This data is not perfect, but we need to start somewhere. The Average Amount by Funding Round has increased significantly in the seed stage. The average seed round for all of 2014 was $970K; that amount increased to $1.2M in Q1 2015. (Note that only 10 out of 24 companies that raised a seed round disclosed numbers). Eight out of the ten companies that reported Series A released numbers, averaging $14.5M with one serious outlier – Glispa at $77M. Only four companies that raised Series B reported exact numbers, and there was one slight outlier – Helpling at $47M. Only one company, Auctionata, raised Series C, which cannot be considered a valid sample. All three D+ rounds were disclosed, bringing the average to $146.2M.

Berlin Startup Average Funding Amount

While the information is not definitive due to sample size and outliers, it is worth noting that the numbers in each category are significantly higher than in 2014. Let’s see if the trend continues.

Top Ten Funding Rounds Berlin Q1

Once again, Delivery Hero remains #1 on the Top 10 list. Rocket Internet acquired a 30% stake in Delivery Hero (a rival to #3, FoodPanda) as part of its new Global Online Takeaway Group. The Delivery Hero stake is valued at $586M. A disclaimer: I included Rocket Internet’s $568M investment in Delivery Hero in this calculation. Rocket paid $309M for new Delivery Hero shares, and another $259M for a stake sold by existing investors, according to CEO Niklas Oestberg, as reported by Bloomberg.

HelloFresh, another Rocket Internet company, comes in at Top Funding Round #2 with a $126M round.

Another food Ecommerce company from Rocket rounds out the #3 spot. Rocket invested $1.1M in Foodpanda. Essentially it is the same as Delivery Hero, but in emerging markets.

Glispa, an Adtech startup that has bootstrapped until this point secured a $77 million investment (75% stake) from Market Tech Holdings, a UK-based business.

Helpling, yet another Rocket Venture, closed a $45 million Series B round led by Lakestar, Kite Ventures, Lukasz Gadowski and Rocket Internet, only four months after raising a $17M Series A.

Auctionata, a startup that streams online live auctions for fine art and collectibles, announced that it raised $45 million in a Series C round.

Mister Spex, an eyewear Ecommerce shop, has picked up a new $40 million round in funding led by U.S. investment bank Goldman Sachs.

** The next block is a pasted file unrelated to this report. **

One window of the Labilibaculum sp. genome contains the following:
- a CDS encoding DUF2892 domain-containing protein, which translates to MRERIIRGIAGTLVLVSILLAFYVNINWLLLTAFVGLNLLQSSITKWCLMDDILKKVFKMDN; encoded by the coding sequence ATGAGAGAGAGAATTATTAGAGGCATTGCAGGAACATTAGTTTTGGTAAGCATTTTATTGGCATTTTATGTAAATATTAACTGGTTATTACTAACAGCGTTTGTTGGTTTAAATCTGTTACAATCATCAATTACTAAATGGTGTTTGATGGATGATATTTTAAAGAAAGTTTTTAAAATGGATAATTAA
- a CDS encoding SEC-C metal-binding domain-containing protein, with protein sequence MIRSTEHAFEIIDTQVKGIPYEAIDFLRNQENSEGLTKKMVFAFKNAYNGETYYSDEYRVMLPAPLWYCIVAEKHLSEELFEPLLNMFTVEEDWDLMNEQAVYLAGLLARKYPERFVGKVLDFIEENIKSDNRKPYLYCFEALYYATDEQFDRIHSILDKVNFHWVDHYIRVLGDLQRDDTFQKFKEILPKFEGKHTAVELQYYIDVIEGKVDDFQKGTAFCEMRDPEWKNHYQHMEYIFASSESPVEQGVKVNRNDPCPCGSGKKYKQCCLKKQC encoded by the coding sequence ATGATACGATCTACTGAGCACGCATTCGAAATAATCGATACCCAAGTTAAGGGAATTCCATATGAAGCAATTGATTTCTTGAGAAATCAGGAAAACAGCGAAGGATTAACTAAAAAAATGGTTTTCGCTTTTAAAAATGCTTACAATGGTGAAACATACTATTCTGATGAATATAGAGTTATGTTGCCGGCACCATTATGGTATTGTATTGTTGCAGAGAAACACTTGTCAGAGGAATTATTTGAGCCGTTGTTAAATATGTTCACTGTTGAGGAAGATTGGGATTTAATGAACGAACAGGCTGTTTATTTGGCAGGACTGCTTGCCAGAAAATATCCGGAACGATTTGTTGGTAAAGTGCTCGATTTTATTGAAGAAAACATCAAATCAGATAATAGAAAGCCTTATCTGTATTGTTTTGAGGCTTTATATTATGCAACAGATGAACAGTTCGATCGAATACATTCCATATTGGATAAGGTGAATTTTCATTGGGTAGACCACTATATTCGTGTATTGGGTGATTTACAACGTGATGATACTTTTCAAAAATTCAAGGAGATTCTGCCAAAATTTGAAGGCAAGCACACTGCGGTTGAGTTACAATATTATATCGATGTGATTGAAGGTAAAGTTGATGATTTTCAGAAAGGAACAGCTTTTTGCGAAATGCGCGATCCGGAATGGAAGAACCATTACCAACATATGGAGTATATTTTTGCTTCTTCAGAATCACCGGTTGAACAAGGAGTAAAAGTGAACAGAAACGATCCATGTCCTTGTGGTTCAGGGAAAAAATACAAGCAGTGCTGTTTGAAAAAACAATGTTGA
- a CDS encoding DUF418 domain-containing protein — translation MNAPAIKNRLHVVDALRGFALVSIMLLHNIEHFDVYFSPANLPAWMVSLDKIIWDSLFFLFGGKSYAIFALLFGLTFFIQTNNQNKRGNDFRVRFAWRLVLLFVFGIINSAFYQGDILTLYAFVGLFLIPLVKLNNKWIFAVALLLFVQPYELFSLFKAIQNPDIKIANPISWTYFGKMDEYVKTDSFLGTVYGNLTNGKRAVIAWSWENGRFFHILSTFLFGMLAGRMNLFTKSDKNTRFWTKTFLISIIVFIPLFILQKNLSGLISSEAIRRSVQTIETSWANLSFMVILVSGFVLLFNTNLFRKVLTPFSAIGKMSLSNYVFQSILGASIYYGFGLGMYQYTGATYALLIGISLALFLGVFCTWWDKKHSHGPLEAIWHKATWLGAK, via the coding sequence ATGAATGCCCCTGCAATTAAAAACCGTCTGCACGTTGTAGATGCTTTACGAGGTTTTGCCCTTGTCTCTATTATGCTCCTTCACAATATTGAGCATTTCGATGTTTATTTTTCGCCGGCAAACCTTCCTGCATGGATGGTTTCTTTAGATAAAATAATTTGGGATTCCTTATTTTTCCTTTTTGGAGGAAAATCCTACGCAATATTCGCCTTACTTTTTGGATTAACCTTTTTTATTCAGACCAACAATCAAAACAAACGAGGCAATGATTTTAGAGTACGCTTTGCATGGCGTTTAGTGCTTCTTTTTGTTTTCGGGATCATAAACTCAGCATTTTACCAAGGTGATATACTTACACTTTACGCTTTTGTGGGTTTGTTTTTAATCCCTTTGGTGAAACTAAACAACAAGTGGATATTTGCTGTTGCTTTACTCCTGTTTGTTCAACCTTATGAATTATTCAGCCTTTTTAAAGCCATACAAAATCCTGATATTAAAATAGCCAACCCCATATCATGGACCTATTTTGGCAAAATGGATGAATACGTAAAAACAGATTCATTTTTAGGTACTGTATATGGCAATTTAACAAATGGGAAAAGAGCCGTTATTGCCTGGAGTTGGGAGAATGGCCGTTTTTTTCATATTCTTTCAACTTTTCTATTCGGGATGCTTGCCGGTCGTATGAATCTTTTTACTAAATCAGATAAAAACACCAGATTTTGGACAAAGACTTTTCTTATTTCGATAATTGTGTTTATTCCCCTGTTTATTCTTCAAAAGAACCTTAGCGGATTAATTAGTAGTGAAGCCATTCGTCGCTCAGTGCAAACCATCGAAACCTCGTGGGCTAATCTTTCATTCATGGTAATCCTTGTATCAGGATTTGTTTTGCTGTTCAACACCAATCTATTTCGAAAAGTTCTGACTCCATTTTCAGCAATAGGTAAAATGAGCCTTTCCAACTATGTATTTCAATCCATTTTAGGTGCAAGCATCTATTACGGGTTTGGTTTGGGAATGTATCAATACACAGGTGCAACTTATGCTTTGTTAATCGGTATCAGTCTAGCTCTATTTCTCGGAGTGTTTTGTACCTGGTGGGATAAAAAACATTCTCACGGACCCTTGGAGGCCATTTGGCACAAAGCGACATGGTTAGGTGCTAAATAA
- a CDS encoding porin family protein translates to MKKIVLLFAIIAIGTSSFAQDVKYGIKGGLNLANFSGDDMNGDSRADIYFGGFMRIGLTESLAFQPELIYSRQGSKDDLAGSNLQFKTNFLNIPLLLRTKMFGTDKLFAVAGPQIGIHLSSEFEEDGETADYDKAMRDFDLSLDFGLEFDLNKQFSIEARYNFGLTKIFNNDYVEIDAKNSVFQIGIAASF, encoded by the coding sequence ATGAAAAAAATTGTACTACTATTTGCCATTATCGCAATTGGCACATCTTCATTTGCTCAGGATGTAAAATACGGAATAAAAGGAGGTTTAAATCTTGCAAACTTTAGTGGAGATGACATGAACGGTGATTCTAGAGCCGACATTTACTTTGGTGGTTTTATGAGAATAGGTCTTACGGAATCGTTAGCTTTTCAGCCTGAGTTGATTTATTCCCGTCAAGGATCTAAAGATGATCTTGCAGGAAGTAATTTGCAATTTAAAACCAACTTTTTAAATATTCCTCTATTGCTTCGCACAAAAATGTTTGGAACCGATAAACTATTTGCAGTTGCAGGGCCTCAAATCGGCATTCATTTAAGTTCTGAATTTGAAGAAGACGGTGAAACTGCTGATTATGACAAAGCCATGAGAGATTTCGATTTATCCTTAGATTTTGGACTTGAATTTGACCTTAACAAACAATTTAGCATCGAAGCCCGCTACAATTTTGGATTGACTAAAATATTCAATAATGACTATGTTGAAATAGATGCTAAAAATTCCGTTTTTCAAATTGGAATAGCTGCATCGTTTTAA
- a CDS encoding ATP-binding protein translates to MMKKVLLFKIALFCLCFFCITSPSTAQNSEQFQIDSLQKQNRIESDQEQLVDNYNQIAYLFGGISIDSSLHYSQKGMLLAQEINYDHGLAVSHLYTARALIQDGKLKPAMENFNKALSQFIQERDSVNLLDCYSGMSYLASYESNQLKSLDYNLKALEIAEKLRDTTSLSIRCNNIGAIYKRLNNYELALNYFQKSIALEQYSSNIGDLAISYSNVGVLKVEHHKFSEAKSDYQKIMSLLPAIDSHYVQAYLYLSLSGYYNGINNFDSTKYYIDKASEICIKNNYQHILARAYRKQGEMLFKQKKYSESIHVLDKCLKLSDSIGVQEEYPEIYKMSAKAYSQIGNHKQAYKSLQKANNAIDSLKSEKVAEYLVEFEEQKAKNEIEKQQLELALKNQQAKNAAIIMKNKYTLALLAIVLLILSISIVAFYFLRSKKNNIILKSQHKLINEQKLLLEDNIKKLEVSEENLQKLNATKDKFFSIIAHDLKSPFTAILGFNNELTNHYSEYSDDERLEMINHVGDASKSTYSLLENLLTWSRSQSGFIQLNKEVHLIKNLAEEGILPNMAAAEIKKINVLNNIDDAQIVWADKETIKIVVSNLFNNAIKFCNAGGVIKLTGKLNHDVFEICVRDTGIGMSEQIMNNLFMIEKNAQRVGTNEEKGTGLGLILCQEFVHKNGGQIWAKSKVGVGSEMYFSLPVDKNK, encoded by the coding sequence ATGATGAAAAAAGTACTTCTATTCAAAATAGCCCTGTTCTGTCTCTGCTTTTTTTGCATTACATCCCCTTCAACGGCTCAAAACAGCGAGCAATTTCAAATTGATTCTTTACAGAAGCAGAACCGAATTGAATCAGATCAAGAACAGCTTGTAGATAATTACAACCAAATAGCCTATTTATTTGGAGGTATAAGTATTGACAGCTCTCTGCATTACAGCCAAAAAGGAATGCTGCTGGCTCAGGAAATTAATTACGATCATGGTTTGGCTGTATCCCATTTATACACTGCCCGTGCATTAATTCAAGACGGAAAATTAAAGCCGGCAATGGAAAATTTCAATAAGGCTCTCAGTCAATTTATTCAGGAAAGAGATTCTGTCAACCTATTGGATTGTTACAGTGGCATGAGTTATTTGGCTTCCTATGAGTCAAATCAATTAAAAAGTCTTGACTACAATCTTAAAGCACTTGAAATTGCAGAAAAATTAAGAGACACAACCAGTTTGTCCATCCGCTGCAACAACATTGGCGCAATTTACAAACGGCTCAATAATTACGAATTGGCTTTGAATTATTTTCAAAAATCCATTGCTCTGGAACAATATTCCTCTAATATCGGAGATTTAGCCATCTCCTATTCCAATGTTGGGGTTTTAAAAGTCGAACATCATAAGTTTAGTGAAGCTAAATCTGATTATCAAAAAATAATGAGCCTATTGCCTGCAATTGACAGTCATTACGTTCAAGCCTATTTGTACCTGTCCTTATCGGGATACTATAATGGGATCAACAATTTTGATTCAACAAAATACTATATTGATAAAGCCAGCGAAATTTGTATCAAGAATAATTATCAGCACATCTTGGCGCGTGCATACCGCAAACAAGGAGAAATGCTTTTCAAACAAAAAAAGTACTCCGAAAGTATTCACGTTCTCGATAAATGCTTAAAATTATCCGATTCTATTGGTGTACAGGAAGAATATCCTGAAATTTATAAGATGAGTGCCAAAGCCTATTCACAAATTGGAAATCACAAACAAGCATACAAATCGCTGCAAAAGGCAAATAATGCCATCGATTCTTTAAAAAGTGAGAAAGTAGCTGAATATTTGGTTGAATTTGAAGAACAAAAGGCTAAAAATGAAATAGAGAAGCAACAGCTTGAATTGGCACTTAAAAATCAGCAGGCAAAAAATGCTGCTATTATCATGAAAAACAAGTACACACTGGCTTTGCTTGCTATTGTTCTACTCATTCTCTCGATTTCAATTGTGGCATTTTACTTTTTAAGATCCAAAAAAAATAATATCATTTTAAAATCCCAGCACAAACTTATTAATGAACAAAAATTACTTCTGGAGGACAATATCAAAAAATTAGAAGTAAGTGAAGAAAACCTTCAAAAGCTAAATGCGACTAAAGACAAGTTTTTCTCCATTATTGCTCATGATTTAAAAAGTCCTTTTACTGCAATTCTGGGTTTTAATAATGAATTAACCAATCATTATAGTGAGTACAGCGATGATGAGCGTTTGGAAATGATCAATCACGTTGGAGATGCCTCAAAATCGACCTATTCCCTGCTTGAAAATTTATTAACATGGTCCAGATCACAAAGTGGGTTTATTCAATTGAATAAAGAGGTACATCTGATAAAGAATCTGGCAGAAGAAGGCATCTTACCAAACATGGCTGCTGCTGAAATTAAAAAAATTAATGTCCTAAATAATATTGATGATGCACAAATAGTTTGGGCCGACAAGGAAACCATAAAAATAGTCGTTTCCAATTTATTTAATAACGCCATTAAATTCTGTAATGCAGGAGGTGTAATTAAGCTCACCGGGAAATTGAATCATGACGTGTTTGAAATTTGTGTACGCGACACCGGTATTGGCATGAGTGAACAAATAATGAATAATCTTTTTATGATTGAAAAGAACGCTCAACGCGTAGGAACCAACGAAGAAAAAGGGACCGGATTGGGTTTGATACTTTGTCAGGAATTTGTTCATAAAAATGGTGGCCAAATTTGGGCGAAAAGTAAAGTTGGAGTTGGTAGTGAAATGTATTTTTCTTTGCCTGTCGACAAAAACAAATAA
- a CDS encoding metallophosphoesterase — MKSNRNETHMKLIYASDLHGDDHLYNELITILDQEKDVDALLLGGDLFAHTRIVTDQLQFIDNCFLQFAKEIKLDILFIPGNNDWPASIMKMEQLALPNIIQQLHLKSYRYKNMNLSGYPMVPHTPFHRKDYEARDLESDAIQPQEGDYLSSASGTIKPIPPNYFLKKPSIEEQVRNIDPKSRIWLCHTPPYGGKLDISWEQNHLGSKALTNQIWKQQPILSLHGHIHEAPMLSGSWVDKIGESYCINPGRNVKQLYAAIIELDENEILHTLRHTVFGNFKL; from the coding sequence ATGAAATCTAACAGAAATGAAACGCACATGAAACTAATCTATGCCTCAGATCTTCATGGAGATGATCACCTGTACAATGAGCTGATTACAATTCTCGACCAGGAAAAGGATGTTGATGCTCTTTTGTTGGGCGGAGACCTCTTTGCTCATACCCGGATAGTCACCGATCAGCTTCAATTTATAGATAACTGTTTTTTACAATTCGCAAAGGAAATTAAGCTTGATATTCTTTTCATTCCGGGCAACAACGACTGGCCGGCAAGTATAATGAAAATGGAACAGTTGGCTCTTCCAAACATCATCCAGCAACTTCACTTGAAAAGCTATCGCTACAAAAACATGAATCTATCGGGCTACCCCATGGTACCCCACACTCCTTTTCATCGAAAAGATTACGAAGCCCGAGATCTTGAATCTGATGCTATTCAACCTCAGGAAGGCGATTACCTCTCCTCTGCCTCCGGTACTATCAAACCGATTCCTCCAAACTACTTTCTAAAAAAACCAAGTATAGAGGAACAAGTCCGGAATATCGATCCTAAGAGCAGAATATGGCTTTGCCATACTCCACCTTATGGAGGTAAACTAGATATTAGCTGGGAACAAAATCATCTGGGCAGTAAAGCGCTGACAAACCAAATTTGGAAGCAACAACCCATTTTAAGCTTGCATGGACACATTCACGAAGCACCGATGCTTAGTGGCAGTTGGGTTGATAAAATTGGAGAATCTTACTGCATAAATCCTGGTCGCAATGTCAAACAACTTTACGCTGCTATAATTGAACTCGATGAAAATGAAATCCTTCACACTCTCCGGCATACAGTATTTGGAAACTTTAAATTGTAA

Carmudi, a Rocket car classifieds company, raised $25M to strengthen its operations in Asia and Latin America.

Outfittery, the fashion for men startup, has raised a $20M financing round. The investment was lead by Spotify investor Northzone.

Lamudi, Rocket Internet’s real estate network, has raised $18M in investment to grow operations in Asia and Latin America.

Takeaways? Should have invested in food delivery startups and Rocket is killing it.

There were several acquisitions, which I will write about next week, but there is one I should mention now since it is biggest exit I’ve heard of since Sociomantic’s exit almost exactly a year ago. Quandoo, an OpenTable clone, was acquired by Japan’s Recruit in a deal worth $219M.

Capital attracts more capital and more talent and the cycle shows every sign of continuing. Along with money, Berlin companies are raising interest as their impact is felt everywhere, in Europe and beyond.

 

2014 Berlin Startup Funding Infographic

Berlin Startup Funding Infographic

It should come as no surprise that this blog is a labor of love, rather than revenue.

I support my lifestyle by managing data-driven marketing and international PR for some of the coolest Berlin startups around. In partnership with datapine, a data visualization SaaS startup, I produced a 2014 Q1-Q4 Funding Analysis of the Berlin Startup Scene. For a comprehensive look at which industries and startups received the most funding, and a list of all Berlin acquisitions, check out the original post. All graphs were created instantly using the datapine tool – I highly recommend it.

The data from that post (which was sourced from CB Insights and cross referenced with press releases, and publications including TechCrunch, Gruenderszene, etc.) was used to create this killer 2014 Berlin Startup Funding Infographic designed by the amazing Irene Ramirez. The below commentary on the Berlin Startup Scene in 2014, and where I think we are headed, is strictly my own opinion.

It was almost exactly a year ago that I attended the Hy! Summit where Peter Thiel, when asked about the Berlin ecosystem, noted that Berlin is missing one extraordinarily big success. In February of 2014 Berlin still needed a couple of unicorns and a serious exit or two to be taken seriously.

In 2014, Berlin startups raised a combined $1.1 billion in 2014, a 140% increase compared with 2013. We got our unicorn (Delivery Hero was valued at $1B in August 2014, and that number doubled to $2B last week as Rocket Internet paid $568 million for a 30% holding) and saw the two largest IPOs in Germany in the last seven years with Rocket Internet and Zalando.

This $1.1B is an extremely conservative number, I believe the actual amount raised by Berlin startups is much, much higher. Of the 134 startups that announced funding, only 77 disclosed the amount. Of the seven Series D rounds only five reported on actual numbers. When you look at the five reporting the median Series D+ was $85,000,000 and the mean was $126,600,000, so it is safe to assume we are missing some pretty big numbers.